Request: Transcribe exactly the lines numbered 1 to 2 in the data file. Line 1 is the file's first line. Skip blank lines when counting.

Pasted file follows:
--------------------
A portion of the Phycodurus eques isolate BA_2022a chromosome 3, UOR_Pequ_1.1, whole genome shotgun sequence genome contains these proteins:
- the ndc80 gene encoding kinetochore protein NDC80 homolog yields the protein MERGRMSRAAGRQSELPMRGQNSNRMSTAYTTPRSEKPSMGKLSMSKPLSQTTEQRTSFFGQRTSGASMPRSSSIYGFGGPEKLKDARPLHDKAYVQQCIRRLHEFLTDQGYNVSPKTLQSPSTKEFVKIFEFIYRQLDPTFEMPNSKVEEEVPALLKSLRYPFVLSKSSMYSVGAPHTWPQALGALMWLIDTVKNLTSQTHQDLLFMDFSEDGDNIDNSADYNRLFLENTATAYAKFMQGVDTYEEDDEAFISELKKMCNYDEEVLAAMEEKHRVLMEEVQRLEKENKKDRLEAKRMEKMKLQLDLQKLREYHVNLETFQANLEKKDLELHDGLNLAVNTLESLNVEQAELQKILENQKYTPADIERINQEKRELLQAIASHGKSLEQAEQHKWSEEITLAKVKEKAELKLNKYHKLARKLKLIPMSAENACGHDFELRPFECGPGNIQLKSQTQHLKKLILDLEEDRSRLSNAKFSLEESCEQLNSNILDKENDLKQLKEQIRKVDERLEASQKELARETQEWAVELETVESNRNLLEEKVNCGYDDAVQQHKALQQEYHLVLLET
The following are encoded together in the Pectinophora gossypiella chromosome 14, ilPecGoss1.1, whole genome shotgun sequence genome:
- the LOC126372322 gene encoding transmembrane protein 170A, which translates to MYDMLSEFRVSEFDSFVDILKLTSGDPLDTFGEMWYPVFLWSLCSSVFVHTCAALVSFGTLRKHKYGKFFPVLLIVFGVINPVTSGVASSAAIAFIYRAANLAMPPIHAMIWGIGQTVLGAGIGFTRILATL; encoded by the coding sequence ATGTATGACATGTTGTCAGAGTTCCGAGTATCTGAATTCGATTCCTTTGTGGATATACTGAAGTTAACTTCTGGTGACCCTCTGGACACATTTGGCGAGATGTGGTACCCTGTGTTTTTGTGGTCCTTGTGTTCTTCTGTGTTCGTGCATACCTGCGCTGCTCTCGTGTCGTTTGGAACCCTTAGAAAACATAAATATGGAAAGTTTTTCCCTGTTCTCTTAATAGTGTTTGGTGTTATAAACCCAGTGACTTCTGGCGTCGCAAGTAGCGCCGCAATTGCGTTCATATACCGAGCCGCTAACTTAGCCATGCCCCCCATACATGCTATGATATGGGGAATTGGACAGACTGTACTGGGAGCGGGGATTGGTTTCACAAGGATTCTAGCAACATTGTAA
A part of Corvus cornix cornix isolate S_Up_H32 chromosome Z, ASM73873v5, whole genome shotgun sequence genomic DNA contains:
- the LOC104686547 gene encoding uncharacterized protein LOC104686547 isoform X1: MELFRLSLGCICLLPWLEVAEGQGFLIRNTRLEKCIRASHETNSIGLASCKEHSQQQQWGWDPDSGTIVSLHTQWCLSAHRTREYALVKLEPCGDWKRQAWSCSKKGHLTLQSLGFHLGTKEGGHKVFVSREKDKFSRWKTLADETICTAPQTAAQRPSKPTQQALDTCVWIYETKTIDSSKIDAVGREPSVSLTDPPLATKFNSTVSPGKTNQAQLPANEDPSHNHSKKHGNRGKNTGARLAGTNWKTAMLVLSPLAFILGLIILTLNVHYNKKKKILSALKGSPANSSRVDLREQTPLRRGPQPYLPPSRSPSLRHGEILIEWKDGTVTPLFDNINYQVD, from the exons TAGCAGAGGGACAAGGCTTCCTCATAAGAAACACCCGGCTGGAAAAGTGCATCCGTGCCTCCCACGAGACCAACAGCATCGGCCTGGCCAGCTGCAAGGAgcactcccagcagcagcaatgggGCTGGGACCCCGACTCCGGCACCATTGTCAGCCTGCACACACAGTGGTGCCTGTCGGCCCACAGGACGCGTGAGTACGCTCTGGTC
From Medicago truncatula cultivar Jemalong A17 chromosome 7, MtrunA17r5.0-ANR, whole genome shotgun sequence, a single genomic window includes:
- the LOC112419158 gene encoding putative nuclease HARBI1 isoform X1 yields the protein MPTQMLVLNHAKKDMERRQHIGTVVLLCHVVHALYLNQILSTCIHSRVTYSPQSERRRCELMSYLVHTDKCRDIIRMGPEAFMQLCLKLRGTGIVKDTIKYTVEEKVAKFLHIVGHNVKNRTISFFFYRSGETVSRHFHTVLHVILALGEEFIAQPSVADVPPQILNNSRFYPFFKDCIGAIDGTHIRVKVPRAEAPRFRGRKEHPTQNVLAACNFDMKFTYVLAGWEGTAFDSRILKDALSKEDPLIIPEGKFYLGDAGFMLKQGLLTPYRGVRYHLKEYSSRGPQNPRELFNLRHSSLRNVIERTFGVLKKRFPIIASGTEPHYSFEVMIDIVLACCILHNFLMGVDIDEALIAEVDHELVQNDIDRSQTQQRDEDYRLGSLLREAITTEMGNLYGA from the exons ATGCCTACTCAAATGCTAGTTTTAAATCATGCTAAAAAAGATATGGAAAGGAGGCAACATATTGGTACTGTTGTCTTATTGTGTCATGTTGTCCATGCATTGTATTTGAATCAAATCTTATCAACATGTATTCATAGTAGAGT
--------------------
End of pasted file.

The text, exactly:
A portion of the Phycodurus eques isolate BA_2022a chromosome 3, UOR_Pequ_1.1, whole genome shotgun sequence genome contains these proteins:
- the ndc80 gene encoding kinetochore protein NDC80 homolog yields the protein MERGRMSRAAGRQSELPMRGQNSNRMSTAYTTPRSEKPSMGKLSMSKPLSQTTEQRTSFFGQRTSGASMPRSSSIYGFGGPEKLKDARPLHDKAYVQQCIRRLHEFLTDQGYNVSPKTLQSPSTKEFVKIFEFIYRQLDPTFEMPNSKVEEEVPALLKSLRYPFVLSKSSMYSVGAPHTWPQALGALMWLIDTVKNLTSQTHQDLLFMDFSEDGDNIDNSADYNRLFLENTATAYAKFMQGVDTYEEDDEAFISELKKMCNYDEEVLAAMEEKHRVLMEEVQRLEKENKKDRLEAKRMEKMKLQLDLQKLREYHVNLETFQANLEKKDLELHDGLNLAVNTLESLNVEQAELQKILENQKYTPADIERINQEKRELLQAIASHGKSLEQAEQHKWSEEITLAKVKEKAELKLNKYHKLARKLKLIPMSAENACGHDFELRPFECGPGNIQLKSQTQHLKKLILDLEEDRSRLSNAKFSLEESCEQLNSNILDKENDLKQLKEQIRKVDERLEASQKELARETQEWAVELETVESNRNLLEEKVNCGYDDAVQQHKALQQEYHLVLLET